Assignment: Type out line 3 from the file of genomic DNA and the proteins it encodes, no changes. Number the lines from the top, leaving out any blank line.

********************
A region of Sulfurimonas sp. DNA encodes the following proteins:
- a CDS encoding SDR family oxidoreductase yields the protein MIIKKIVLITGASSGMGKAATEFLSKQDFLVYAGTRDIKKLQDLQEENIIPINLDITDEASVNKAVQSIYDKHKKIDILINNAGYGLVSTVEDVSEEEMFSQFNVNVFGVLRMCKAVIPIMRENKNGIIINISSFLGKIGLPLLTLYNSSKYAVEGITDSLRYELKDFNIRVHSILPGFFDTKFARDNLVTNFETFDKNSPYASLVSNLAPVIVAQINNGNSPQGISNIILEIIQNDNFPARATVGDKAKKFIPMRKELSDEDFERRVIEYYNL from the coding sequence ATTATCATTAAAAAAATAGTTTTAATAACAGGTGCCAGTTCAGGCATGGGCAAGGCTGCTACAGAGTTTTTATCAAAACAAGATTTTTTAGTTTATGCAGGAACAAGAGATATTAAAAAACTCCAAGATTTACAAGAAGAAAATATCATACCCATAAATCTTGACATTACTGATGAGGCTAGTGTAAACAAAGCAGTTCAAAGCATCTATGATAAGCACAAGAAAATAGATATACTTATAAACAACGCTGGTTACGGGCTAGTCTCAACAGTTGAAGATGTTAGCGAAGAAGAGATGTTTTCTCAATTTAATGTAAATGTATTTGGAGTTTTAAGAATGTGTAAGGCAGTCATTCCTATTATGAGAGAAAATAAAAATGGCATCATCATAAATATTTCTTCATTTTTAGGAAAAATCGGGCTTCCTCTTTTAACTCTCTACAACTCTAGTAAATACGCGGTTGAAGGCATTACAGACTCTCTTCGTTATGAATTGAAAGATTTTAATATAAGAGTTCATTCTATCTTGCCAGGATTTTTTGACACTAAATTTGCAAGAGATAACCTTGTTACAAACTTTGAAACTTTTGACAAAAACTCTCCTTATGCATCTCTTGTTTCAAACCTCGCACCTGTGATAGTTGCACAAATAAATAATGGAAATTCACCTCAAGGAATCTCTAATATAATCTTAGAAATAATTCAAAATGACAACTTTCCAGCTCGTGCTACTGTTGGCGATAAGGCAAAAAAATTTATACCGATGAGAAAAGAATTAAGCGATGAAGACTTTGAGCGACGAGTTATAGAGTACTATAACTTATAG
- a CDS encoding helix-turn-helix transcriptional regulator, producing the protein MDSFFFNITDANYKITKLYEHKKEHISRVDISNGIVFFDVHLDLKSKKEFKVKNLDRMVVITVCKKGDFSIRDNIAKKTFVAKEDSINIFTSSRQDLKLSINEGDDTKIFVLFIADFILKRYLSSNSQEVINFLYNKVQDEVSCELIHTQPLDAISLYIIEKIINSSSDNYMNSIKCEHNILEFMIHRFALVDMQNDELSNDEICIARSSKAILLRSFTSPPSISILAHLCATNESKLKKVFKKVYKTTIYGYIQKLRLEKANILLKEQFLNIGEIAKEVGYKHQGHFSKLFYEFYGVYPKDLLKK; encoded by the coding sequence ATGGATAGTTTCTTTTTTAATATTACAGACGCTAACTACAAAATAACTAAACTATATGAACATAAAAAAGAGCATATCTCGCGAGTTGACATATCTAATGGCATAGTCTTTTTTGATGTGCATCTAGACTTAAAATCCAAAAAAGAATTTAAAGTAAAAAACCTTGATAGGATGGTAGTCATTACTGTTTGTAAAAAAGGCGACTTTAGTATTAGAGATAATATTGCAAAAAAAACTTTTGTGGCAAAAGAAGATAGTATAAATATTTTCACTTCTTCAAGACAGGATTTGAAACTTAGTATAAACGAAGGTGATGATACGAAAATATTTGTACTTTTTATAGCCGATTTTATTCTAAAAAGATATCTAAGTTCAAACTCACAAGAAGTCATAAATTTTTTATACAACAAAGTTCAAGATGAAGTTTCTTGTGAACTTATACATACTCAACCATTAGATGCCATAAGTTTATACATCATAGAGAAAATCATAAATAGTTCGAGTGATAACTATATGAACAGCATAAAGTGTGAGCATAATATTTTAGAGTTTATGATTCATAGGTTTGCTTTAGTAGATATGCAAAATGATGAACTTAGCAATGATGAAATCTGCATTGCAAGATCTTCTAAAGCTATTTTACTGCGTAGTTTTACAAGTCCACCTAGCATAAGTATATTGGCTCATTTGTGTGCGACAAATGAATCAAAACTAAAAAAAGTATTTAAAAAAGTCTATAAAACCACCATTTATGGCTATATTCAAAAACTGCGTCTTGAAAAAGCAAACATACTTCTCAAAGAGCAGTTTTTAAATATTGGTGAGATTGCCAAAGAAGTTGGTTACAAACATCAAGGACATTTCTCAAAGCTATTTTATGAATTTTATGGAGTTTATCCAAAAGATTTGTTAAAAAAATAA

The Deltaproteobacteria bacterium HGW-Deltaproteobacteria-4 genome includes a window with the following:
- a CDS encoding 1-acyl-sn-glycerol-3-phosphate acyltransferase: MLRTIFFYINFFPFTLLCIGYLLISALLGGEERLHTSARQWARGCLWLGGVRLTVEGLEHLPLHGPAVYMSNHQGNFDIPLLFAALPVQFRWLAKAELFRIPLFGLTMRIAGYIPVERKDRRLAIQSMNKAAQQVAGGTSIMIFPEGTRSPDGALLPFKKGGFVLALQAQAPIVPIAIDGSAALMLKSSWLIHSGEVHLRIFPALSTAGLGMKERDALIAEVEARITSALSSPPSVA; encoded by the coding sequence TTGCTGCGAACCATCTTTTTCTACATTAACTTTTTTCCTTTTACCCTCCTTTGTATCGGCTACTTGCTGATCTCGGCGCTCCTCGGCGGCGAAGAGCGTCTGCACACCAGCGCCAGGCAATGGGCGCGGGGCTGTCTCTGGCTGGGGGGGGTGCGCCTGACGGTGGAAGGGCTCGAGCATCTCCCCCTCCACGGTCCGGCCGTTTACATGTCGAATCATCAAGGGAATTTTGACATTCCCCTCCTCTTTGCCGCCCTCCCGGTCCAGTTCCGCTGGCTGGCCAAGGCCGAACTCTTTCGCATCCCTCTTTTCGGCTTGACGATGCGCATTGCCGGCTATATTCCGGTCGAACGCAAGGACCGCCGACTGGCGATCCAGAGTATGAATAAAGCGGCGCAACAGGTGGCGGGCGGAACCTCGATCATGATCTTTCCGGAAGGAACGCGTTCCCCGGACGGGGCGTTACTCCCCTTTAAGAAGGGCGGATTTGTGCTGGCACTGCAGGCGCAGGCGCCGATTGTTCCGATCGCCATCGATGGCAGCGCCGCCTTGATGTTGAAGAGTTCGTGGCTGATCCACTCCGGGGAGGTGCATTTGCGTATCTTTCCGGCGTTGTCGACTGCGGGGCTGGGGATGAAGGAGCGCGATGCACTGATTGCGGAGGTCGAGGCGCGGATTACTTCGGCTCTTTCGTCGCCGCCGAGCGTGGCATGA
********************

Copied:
- a CDS encoding helix-turn-helix transcriptional regulator, producing the protein MDSFFFNITDANYKITKLYEHKKEHISRVDISNGIVFFDVHLDLKSKKEFKVKNLDRMVVITVCKKGDFSIRDNIAKKTFVAKEDSINIFTSSRQDLKLSINEGDDTKIFVLFIADFILKRYLSSNSQEVINFLYNKVQDEVSCELIHTQPLDAISLYIIEKIINSSSDNYMNSIKCEHNILEFMIHRFALVDMQNDELSNDEICIARSSKAILLRSFTSPPSISILAHLCATNESKLKKVFKKVYKTTIYGYIQKLRLEKANILLKEQFLNIGEIAKEVGYKHQGHFSKLFYEFYGVYPKDLLKK; encoded by the coding sequence ATGGATAGTTTCTTTTTTAATATTACAGACGCTAACTACAAAATAACTAAACTATATGAACATAAAAAAGAGCATATCTCGCGAGTTGACATATCTAATGGCATAGTCTTTTTTGATGTGCATCTAGACTTAAAATCCAAAAAAGAATTTAAAGTAAAAAACCTTGATAGGATGGTAGTCATTACTGTTTGTAAAAAAGGCGACTTTAGTATTAGAGATAATATTGCAAAAAAAACTTTTGTGGCAAAAGAAGATAGTATAAATATTTTCACTTCTTCAAGACAGGATTTGAAACTTAGTATAAACGAAGGTGATGATACGAAAATATTTGTACTTTTTATAGCCGATTTTATTCTAAAAAGATATCTAAGTTCAAACTCACAAGAAGTCATAAATTTTTTATACAACAAAGTTCAAGATGAAGTTTCTTGTGAACTTATACATACTCAACCATTAGATGCCATAAGTTTATACATCATAGAGAAAATCATAAATAGTTCGAGTGATAACTATATGAACAGCATAAAGTGTGAGCATAATATTTTAGAGTTTATGATTCATAGGTTTGCTTTAGTAGATATGCAAAATGATGAACTTAGCAATGATGAAATCTGCATTGCAAGATCTTCTAAAGCTATTTTACTGCGTAGTTTTACAAGTCCACCTAGCATAAGTATATTGGCTCATTTGTGTGCGACAAATGAATCAAAACTAAAAAAAGTATTTAAAAAAGTCTATAAAACCACCATTTATGGCTATATTCAAAAACTGCGTCTTGAAAAAGCAAACATACTTCTCAAAGAGCAGTTTTTAAATATTGGTGAGATTGCCAAAGAAGTTGGTTACAAACATCAAGGACATTTCTCAAAGCTATTTTATGAATTTTATGGAGTTTATCCAAAAGATTTGTTAAAAAAATAA